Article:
[mod_python] mod_python not supported, switching from mod_python to wsgi

Dave Britton dave at davebritton.com
Sat Aug 29 11:52:35 EDT 2009

Azhaguselvan,SP wrote:
> Why is mod_python not supported? I thought this mailing list is for such
> a cause?

According to Graham Dumpleton, who is the expert on this and the last
technically knowledgeable person answering questions on this list, there are
no developers willing to work on mod_python any more. Apparently there is
too much work involved to bring mod_python up to speed on the newest
versions of apache and python. So, mod_python installations that need to
stay on older versions of apache legacy installations will continue to work,
but no one can expect continuing technical development or support. Graham is
recommending that people who want to use python as their back-end web
scripting language shift to mod_wsgi, as this has now got pretty widespread
support in a number of templating and framework systems. You might want to
investigate what would be involved in porting your mod_python system to
wsgi, as it could be easier than you think. Here's an example I got from the

The way to go is wsgi.

WSGI is the Web Server Gateway Interface. It is a specification for web
servers and application servers to communicate with web applications (though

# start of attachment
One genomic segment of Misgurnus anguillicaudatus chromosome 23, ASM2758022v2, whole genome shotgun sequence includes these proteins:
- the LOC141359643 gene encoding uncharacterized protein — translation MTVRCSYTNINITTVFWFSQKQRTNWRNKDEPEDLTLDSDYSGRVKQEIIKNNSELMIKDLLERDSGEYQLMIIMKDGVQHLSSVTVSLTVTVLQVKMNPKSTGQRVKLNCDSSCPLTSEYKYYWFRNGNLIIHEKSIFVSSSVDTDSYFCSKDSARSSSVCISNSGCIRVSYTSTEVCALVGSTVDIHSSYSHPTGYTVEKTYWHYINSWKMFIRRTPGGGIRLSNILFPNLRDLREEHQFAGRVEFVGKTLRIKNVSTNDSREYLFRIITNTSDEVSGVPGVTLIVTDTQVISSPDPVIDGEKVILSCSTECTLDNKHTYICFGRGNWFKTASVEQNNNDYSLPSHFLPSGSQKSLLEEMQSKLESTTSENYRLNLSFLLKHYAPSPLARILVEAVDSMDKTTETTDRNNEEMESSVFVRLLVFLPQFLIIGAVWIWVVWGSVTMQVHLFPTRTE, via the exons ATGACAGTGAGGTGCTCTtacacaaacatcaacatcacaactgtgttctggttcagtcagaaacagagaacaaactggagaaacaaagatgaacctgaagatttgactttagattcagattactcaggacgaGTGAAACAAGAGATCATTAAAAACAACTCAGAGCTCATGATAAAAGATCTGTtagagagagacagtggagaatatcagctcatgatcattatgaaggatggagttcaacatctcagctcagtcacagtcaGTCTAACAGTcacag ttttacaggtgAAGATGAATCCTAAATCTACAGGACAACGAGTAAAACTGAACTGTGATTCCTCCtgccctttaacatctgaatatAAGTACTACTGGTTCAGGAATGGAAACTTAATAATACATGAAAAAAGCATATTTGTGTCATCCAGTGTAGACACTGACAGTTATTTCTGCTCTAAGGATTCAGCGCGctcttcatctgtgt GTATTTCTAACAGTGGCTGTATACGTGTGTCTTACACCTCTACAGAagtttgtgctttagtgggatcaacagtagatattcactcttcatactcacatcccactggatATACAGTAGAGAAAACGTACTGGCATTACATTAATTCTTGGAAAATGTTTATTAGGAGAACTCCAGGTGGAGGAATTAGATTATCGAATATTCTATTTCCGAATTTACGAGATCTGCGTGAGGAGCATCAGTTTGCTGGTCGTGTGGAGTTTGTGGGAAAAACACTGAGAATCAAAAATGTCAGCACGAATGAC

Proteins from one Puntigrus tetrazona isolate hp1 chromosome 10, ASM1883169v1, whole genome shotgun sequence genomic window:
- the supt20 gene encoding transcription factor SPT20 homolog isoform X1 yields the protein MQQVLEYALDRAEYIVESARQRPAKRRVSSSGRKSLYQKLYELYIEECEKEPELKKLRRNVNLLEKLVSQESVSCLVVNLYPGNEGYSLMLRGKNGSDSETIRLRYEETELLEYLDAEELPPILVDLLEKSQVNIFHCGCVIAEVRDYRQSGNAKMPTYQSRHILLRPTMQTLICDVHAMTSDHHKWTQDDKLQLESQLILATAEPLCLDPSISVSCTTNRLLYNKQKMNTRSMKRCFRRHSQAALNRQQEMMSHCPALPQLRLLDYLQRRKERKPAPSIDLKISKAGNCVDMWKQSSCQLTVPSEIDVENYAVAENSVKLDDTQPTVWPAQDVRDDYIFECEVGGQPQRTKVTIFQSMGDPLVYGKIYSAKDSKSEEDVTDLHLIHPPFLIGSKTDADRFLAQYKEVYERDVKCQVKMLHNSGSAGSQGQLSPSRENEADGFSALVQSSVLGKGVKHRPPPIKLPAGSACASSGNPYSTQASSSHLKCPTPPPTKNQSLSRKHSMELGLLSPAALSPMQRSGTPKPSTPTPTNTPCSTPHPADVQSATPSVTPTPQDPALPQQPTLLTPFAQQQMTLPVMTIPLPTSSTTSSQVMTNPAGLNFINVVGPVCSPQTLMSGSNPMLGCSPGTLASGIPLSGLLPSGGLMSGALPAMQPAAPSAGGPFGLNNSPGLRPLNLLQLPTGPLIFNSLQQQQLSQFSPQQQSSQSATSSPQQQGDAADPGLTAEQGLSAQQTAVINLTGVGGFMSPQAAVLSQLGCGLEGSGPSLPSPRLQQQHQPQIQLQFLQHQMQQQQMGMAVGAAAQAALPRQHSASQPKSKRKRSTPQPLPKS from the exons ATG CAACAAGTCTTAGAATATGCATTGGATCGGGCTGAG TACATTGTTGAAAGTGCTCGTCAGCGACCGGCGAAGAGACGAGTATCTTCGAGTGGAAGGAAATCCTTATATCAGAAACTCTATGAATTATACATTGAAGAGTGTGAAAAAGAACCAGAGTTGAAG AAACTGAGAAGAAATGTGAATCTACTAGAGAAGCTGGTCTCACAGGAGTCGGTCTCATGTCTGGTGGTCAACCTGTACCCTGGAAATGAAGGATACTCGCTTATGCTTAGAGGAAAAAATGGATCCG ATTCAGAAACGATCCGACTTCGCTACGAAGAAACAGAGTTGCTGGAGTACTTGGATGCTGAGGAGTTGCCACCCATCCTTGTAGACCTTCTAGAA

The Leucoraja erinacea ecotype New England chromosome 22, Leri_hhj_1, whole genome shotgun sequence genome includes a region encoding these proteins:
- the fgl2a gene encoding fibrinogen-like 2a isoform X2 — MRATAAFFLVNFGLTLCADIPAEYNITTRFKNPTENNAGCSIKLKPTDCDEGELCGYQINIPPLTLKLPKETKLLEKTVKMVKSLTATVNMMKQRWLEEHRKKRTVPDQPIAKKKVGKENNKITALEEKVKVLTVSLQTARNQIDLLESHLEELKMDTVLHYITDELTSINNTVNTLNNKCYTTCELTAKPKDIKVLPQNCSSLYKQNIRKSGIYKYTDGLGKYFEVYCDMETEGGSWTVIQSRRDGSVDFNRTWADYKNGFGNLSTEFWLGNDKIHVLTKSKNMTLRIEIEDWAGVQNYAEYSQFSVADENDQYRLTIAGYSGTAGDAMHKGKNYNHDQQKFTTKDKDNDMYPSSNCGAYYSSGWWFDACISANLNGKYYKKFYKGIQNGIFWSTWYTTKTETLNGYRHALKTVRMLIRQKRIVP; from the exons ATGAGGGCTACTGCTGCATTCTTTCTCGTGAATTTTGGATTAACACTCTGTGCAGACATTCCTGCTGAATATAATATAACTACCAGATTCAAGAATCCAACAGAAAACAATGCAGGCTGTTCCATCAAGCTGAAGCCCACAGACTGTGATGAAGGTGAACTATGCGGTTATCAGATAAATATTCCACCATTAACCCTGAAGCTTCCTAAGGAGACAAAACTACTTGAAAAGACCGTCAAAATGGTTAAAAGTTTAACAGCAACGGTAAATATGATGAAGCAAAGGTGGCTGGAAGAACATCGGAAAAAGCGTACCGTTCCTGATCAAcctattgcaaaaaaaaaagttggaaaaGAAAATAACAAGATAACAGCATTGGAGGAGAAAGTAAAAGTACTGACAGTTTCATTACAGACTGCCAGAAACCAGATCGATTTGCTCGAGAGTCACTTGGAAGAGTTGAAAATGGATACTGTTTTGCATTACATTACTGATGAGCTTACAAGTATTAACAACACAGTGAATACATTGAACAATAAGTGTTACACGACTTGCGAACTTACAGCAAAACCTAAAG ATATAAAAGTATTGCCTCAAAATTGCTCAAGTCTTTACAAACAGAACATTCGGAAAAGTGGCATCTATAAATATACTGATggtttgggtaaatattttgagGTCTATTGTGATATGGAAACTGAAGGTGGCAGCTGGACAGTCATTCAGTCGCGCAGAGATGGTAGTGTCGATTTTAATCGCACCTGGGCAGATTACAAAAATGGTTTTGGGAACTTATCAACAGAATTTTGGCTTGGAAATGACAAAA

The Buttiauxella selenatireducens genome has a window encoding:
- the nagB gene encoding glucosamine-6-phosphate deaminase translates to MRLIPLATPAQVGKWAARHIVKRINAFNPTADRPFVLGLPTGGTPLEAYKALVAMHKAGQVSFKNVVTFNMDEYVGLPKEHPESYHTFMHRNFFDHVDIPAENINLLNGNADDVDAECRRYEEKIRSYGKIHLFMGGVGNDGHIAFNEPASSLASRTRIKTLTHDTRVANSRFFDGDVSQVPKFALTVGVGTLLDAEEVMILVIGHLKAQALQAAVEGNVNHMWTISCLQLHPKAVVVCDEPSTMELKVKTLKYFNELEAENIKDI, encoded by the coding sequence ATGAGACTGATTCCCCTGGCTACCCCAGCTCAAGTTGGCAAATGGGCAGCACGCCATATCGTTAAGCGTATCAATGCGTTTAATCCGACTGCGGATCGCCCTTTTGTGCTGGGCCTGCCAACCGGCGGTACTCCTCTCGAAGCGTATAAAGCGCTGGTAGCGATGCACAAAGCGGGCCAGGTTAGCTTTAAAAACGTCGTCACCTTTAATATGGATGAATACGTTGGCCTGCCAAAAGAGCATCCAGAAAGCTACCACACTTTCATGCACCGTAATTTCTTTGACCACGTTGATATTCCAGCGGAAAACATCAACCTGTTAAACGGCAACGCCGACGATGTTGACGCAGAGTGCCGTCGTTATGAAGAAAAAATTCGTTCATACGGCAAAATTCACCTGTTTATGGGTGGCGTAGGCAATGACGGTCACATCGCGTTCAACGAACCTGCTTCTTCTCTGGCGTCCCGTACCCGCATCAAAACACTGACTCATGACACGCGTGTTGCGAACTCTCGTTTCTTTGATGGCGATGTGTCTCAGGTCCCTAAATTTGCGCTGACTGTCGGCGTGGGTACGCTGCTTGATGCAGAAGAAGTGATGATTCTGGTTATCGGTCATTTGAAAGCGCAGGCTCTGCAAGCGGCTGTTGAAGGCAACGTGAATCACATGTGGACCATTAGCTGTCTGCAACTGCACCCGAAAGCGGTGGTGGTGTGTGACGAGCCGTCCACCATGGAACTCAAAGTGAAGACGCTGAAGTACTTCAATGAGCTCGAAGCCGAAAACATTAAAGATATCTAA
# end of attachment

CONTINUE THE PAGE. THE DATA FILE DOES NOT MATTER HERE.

it can also be used for more than that). It is a Python standard, described
in detail in PEP 333.
All current frameworks support wsgi. A lot of webservers support it also
(apache included, through mod_wsgi). It is the way to go if you want to
write your own framework.
Here is hello world, written to wsgi directly:
def application(environ, start_response):    status = '200 OK'
response_headers = [('Content-type','text/plain')]    start_response(status,
response_headers)    return ['Hello world!\n']
Put this in a file.py, point your mod_wsgi apache configuration to it, and
it will run. Pure python. No imports. Just a python function.
If you are really writing your own framework, you could check werkzeug. It
is not a framework, but a simple collection of various utilities for WSGI
applications and has become one of the most advanced WSGI utility modules.
It includes a powerful debugger, full featured request and response objects,
HTTP utilities to handle entity tags, cache control headers, HTTP dates,
cookie handling, file uploads, a powerful URL routing system and a bunch of
community contributed addon modules. Takes the boring part out of your
I have a lot of code written for the mod_python publisher system, and I
found mod_wsgi wasn't very hard to set up. I have started a django
application with mod_wsgi, and I expect to set up werkzeug with mod_wsgi for
converting my older code.
Googling around shows a lot of people using cheetah under cherrypy and
mod-wsgi. Set up a server with this and see if your cheetah template code
just works. It should.

----- Original Message -----
From: "Azhaguselvan" <selva4210 at gmail.com>
To: "Dave Britton" <dave at davebritton.com>
Sent: Saturday, August 29, 2009 2:16 AM
Subject: Re: [mod_python] Doubt regarding form handling in mod_python

> Hi,
> > BTW:  since you are using cheetah, you should consider switching from
> > mod_python to mod_wsgi as mod_python is no longer being actively
> > or supported, and cheetah has support for wsgi.
> > -Dave
> >
> >
> Thanks for the reply. We have hefty ERP portal running in the
> mod_python+cheetah combo. It is not that easy to change to mod_wsgi I
> think??
> Why is mod_python not supported? I thought this mailing list is for such
> a cause?
> Regards,
> Azhaguselvan,SP

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